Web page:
Helen didn’t get home until turned ten o’clock. She had warned me over the weekend that she’d be late every night until Christmas Eve. She was exhausted. Customers were stripping the shelves before there was time to re-stock them fully. Fresh supplies from the storage area – ‘backstage’ as they called it – were almost impossible to get through the crowds of customers jostling to fill their trolleys. When, on the Wednesday night we had a major row, about not being able to have a holiday abroad until July at the earliest, I put it down to her being stressed-out because of the built-up exhaustion.
On Christmas Eve, getting Paul to go to sleep was murder. He was so excited, wanting to know whether Santa had been able to get enough money out of his magic money tree to pay for a PlayStation. Other than that, there was the routine of leaving a glass of wine for Santa, plus reindeer food for Rudolph and his team. It was lovely to see that he was still so innocent but we still felt guilty at caving into societal pressure to conform by telling lies to him.
From six am on Christmas Day, Paul was in our room, shaking us awake. We were being summoned to join with him in unwrapping all the parcels around the tree. He’d already been downstairs and had noted the empty wine glass and the diminished remains of the reindeer food. Above all, he’d noticed how many parcels there were.
The joy on Paul’s face was a delight to see when he opened the big box containing his new smartphone. I think that, for a moment, he’d thought that the phone was a great consolation for not getting the Playstation, but when he opened that parcel he was jumping with delight. I knew that the remainder of the morning would have to be divided between helping to get his gifts set up for him and helping Helen in the kitchen. We left the remaining parcels for later when both our sets of parents would be arriving for their Christmas dinner. We’d asked them to arrive at one for two, so as to get out of the way the giving and receiving of the remaining presents.
By the end of the meal, once all the wrapping paper, and food-waste likewise, had been binned for recycling, we were all able to sit down to talk and relax – except for Paul who was upstairs in his room with his new sources of amusement. Charlie eventually asked my parents, Harry and Christine, what they thought about my situation. I hadn’t told anyone other than Helen yet about the job offer, or my acceptance of it. My Dad had never heard of the printing company, but he seemed concerned by how Charlie described it. I felt that I’d better enlighten them and explained how and why Helen and I had decided to accept it.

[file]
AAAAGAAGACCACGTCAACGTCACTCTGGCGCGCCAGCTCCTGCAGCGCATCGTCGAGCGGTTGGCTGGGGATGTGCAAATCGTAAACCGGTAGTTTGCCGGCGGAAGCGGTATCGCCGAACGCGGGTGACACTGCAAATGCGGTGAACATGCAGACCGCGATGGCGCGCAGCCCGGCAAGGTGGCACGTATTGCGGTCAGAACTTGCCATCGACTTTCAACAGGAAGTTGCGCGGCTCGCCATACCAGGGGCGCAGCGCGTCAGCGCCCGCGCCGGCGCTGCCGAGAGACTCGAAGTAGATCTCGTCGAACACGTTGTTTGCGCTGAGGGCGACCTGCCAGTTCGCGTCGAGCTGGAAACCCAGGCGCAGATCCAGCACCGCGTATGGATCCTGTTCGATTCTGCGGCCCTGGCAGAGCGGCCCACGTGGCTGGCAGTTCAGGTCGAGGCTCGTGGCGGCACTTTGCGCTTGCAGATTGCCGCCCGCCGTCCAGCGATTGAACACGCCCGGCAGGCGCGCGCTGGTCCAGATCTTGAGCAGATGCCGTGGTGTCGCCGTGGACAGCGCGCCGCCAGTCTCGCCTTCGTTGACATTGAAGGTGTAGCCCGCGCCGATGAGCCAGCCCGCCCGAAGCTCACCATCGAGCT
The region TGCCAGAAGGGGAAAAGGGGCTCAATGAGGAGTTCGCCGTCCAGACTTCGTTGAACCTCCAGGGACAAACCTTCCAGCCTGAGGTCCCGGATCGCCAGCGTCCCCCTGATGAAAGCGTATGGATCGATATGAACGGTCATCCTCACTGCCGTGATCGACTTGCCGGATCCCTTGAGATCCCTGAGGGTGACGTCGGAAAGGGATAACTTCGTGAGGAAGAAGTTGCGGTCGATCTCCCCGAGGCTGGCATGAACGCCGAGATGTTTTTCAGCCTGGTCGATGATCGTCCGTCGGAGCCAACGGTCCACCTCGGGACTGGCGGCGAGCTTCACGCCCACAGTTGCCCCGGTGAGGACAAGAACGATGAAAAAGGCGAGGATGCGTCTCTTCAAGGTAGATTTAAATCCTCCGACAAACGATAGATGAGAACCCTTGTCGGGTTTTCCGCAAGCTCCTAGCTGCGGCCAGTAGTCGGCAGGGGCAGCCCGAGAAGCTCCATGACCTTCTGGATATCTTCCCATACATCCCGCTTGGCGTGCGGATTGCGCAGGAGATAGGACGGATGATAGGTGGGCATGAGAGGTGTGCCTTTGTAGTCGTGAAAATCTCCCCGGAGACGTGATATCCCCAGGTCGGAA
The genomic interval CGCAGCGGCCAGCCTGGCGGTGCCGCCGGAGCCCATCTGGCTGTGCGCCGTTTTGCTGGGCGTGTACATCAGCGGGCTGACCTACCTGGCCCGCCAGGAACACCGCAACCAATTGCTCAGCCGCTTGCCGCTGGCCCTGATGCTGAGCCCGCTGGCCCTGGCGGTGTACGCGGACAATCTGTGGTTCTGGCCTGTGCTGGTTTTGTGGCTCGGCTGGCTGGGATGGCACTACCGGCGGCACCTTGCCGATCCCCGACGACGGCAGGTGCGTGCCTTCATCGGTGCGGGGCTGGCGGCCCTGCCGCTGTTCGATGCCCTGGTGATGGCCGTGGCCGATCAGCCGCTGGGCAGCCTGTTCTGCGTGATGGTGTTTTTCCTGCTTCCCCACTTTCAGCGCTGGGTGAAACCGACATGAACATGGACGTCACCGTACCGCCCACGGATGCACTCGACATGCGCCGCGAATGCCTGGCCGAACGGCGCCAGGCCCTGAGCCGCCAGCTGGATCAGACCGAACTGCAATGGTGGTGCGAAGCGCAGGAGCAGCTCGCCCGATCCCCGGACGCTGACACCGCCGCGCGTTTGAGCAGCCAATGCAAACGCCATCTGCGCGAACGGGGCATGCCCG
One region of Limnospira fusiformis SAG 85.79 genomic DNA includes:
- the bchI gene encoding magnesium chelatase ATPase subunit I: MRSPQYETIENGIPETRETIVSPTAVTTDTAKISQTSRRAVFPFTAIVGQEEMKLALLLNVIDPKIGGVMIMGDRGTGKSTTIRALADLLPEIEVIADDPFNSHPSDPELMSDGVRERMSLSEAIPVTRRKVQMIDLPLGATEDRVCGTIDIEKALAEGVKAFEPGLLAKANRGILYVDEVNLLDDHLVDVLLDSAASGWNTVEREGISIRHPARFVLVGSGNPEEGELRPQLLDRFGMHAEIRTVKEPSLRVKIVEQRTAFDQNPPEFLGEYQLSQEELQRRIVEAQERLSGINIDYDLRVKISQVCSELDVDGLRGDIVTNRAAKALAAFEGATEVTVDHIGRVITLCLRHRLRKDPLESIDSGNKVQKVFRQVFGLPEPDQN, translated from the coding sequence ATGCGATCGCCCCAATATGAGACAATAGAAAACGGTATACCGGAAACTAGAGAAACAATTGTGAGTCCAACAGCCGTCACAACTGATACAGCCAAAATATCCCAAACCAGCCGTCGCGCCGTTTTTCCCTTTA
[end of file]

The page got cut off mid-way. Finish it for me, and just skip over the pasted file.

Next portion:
The two sets of ‘oldies’ came to agree that I’d probably done the right thing – provided that I bailed out, if working there turned out to be as bad as Charlie had heard. Other than that, when the conversation turned to politics, Helen suggested that we all watch a programme on the television that she’d been waiting for. I refilled everyone’s glasses while Helen navigated the TV to select the show she’d chosen.
When it came to time for them to leave, we thanked them for their gifts and wished them a safe journey home. We’d already arranged to return the visits around the New Year. Charlie didn’t leave without cautioning me again about the company and its reputation. Helen and I went to bed early that night. We’d managed to get Paul to bed and sleep about ten but, I was concerned by how tired and irritated Helen seemed. She’d be in work again the following morning. Boxing Day might be a Bank Holiday for banks, but not for lots of shop workers.
On New Year’s Eve and New Year’s Day, we had a welcome break from entertaining – visiting our respective parents. Paul had been allowed to take his presents to both houses, and Harry disappeared after our meal at my Mum’s house to play with Paul, on his Playstation, using the second controller. My Mum thought that he’d probably end up buying a set for himself by claiming it would be there for whenever his Grandson visited.
Helen had been quiet all week, but had been snappy when I asked how she was or tried to cheer her up. As I thought about it, she’d not really been herself since the week before Christmas – on the other hand, she had been working long hours.
Today I continue my series of Christmassy shots in black and white. My Featured Photo today was taken of an illuminated reindeer in the Liverpool One area of the city.
The EXIF Data for the featured photo are as follows: Pentax KP 24 MP cropped sensor camera with a 35 mm mm f/2.4 lens at 35 mm and f/4. The shutter speed was 1/250 secs and the ISO was 1600. The camera was handheld and the post-processing was in Lightroom.